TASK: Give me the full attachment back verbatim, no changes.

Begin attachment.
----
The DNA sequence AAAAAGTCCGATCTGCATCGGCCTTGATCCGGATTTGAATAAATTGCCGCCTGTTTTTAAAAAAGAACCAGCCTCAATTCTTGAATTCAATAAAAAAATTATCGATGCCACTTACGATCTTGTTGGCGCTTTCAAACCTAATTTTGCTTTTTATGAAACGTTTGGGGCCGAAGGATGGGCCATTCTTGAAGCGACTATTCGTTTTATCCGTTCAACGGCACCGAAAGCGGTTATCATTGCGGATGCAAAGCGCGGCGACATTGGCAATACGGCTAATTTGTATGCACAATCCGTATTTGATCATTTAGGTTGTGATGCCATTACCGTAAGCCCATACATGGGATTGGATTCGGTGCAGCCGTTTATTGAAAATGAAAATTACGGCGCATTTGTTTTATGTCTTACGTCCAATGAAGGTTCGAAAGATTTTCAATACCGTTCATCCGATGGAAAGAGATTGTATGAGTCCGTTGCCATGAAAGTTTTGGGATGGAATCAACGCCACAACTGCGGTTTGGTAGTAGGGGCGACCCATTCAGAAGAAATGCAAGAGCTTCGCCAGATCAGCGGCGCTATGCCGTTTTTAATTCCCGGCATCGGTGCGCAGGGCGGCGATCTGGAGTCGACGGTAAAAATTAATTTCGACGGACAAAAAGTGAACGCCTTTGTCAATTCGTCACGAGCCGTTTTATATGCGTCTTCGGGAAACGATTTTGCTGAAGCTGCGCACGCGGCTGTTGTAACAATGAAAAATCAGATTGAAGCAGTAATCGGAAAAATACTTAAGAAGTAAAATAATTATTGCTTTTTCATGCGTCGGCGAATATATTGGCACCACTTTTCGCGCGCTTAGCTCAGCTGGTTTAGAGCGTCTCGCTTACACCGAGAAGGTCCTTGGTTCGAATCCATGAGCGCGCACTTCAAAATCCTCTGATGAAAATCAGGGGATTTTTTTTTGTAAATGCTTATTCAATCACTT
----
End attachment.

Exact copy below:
The DNA sequence AAAAAGTCCGATCTGCATCGGCCTTGATCCGGATTTGAATAAATTGCCGCCTGTTTTTAAAAAAGAACCAGCCTCAATTCTTGAATTCAATAAAAAAATTATCGATGCCACTTACGATCTTGTTGGCGCTTTCAAACCTAATTTTGCTTTTTATGAAACGTTTGGGGCCGAAGGATGGGCCATTCTTGAAGCGACTATTCGTTTTATCCGTTCAACGGCACCGAAAGCGGTTATCATTGCGGATGCAAAGCGCGGCGACATTGGCAATACGGCTAATTTGTATGCACAATCCGTATTTGATCATTTAGGTTGTGATGCCATTACCGTAAGCCCATACATGGGATTGGATTCGGTGCAGCCGTTTATTGAAAATGAAAATTACGGCGCATTTGTTTTATGTCTTACGTCCAATGAAGGTTCGAAAGATTTTCAATACCGTTCATCCGATGGAAAGAGATTGTATGAGTCCGTTGCCATGAAAGTTTTGGGATGGAATCAACGCCACAACTGCGGTTTGGTAGTAGGGGCGACCCATTCAGAAGAAATGCAAGAGCTTCGCCAGATCAGCGGCGCTATGCCGTTTTTAATTCCCGGCATCGGTGCGCAGGGCGGCGATCTGGAGTCGACGGTAAAAATTAATTTCGACGGACAAAAAGTGAACGCCTTTGTCAATTCGTCACGAGCCGTTTTATATGCGTCTTCGGGAAACGATTTTGCTGAAGCTGCGCACGCGGCTGTTGTAACAATGAAAAATCAGATTGAAGCAGTAATCGGAAAAATACTTAAGAAGTAAAATAATTATTGCTTTTTCATGCGTCGGCGAATATATTGGCACCACTTTTCGCGCGCTTAGCTCAGCTGGTTTAGAGCGTCTCGCTTACACCGAGAAGGTCCTTGGTTCGAATCCATGAGCGCGCACTTCAAAATCCTCTGATGAAAATCAGGGGATTTTTTTTTGTAAATGCTTATTCAATCACTT